It took 9.69 seconds, on 16 August, 2008, for Usain Bolt to blitz his way into the record books. (Some say he’d have run 9.55 seconds had he not celebrated, but that was Number 4 on our list!)
Only four days later, on 20 August, he covered 200m in 19.30 seconds, to solidify what was fast becoming the greatest sprint Games in history – he’d put the cherry on top a few days later by running the second leg of a world record breaking Jamaican 4 x 100m relay team.
Then, just over one month later, at the other extreme of track and field, Haile Gebrselassie became the first man to crack 2:04 for the marathon, running 2:03:59 on the streets of Berlin.
The world was suddenly abuzz with talk of the limits to human performance. All in all, 13 world records were broken in 2008 – a big year (though not compared to swimming, with its 108 records!). By the way, if you fancy a general knowledge quiz, name the 13 world records…? The answers are at the end of this post…hint: there are 7 for men, 6 for women)
How fast could man (and woman) still go?
Everyone weighed in – the athletes, the coaches, the agents, the meeting promoters. Most got massively carried away – the sub 2-hour marathon, they sang, was only years away. Sub-19 seconds was next for the 200m. Never mind that it’s taken ten years to knock the last minute or 0.02 seconds off the marathon and 200m records respectively! What’s another 4 minutes or 0.30 seconds between friends!
The hype was enormous. But, the truth is, it’s been that way the whole year, perhaps spurred on by the Olympic Games. And it’s for that reason that the limits to human performance takes the Number 1 slot on the countdown!
The Olympic flame – a beacon for performance limits
Since it was an Olympic year, this kind of discussion is expected – Olympic athletes, at the very leading edge of human physiology (and sometimes over it, aided by some doping!), are always a beacon to human performance limits.
The year began, in fact, with a study looking at the limits to the world records in a number of different sports.
That study, done by IRMES in France, was very cautious. In fact, it suggested that within our lifetimes, the records would hit a ceiling beyond which they would no longer be broken. For example, half of the records were predicted to max out by 2027, while all of them would have reached the limit by 2060.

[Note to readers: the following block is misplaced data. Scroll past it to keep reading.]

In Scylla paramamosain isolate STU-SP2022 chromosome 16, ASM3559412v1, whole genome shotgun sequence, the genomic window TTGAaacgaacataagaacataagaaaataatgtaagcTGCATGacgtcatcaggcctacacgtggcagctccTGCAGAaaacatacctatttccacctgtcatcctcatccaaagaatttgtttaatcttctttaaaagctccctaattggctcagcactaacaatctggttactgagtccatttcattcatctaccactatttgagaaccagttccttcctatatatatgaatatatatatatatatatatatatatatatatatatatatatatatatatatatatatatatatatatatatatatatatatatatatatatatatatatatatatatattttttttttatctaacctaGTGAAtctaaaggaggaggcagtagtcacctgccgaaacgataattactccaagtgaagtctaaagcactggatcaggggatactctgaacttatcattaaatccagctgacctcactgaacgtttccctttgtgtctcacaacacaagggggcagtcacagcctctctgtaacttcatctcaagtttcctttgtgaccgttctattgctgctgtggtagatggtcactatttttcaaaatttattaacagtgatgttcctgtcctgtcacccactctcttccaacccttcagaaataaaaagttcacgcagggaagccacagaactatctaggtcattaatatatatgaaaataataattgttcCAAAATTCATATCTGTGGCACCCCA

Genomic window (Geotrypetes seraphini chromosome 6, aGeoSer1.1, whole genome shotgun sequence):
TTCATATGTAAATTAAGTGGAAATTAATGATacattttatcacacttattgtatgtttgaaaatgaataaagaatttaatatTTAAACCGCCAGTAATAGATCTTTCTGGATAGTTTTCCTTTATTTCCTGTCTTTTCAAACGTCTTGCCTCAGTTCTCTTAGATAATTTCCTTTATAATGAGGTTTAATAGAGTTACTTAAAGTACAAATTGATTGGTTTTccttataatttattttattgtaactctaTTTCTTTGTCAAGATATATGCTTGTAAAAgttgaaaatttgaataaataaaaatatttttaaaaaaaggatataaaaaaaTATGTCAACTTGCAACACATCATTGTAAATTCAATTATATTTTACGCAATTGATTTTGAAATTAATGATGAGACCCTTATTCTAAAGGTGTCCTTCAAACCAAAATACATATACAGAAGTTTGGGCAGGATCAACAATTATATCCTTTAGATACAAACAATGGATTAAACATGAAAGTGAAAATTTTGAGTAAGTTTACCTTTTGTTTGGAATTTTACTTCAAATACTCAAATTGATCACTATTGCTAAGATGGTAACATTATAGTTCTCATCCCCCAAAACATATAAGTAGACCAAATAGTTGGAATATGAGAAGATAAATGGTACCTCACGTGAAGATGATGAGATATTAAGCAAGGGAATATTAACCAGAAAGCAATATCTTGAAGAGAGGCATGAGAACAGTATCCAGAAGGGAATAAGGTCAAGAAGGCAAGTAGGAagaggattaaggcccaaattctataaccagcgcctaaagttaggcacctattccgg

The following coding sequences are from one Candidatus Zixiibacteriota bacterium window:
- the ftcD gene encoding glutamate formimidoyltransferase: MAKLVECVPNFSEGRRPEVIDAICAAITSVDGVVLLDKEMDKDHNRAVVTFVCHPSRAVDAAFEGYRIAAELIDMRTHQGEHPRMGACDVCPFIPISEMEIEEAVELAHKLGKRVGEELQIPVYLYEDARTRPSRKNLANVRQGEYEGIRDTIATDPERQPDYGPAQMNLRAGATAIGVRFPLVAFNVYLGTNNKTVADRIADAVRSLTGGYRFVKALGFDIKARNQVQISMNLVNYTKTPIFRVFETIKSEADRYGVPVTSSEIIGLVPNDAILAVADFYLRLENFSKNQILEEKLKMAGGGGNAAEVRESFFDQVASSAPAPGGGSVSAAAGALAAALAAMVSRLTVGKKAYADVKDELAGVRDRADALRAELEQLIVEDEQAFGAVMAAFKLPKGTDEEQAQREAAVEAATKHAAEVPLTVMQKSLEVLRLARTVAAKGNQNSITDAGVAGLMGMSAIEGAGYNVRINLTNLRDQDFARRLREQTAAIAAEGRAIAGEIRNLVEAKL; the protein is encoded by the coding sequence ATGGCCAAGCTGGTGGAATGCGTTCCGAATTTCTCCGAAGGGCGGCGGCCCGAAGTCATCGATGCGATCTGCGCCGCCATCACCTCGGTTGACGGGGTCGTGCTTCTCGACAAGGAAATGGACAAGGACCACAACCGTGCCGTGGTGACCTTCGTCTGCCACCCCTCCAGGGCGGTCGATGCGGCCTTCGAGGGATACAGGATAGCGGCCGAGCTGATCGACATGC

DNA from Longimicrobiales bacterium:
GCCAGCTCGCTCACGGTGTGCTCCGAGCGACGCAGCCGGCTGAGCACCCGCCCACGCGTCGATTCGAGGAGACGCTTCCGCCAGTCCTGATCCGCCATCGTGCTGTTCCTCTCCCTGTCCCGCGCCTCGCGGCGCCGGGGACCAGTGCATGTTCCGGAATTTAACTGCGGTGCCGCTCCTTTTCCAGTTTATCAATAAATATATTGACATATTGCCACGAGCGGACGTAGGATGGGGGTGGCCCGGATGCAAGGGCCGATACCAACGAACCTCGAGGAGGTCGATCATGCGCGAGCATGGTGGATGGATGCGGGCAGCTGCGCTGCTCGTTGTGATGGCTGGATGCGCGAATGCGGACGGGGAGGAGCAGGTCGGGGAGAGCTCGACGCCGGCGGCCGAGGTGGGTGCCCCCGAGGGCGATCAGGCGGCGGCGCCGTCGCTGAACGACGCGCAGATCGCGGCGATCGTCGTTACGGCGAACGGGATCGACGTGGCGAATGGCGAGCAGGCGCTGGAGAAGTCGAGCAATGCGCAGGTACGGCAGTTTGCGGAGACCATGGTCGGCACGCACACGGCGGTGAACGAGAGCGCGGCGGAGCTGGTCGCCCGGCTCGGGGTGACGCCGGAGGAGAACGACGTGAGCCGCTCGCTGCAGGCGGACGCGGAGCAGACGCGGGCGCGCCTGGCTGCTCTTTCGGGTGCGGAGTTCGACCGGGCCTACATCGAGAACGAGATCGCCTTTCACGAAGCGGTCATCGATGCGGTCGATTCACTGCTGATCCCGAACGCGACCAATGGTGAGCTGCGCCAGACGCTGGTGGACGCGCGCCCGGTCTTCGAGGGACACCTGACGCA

This research used a mathematical model to track changes in the 3,260 world recors set since 1896, and then estimated that athletes were operating at 75 per cent of their potential in 1896, while in 2008, they would be operating at 99 per cent.
“By 2027 the athletes in about half of the events will have reached 100 per cent, and by 2060 they all will. After that the only way a world record is likely to be broken is if the athlete is on industrial amounts of steroids or a product of genetic doping, or indeed both” (which is, of course, not beyond the realm of possibility! Of course, some will argue that many of the records already are aided by industrial amounts of steroids!)
A debate inspired by great Olympic performances
I can’t possibly summarize all the discussion around the world records in this review post – Bolt was the first to open discussions with his 9.69 second performance (to follow his 9.72 sec performance from New York earlier in the year). The 100m event is, of course, the focal point of track and field for many, and so garnered enormous coverage. The fact that Bolt left something on the track also provoked lively discussion. It was quite clear that the limit had not arrived yet, thanks to Bolt’s celebrations and the time he lost. The question was “How much faster could he have gone on the day, and in the future?” It made for interesting discussion.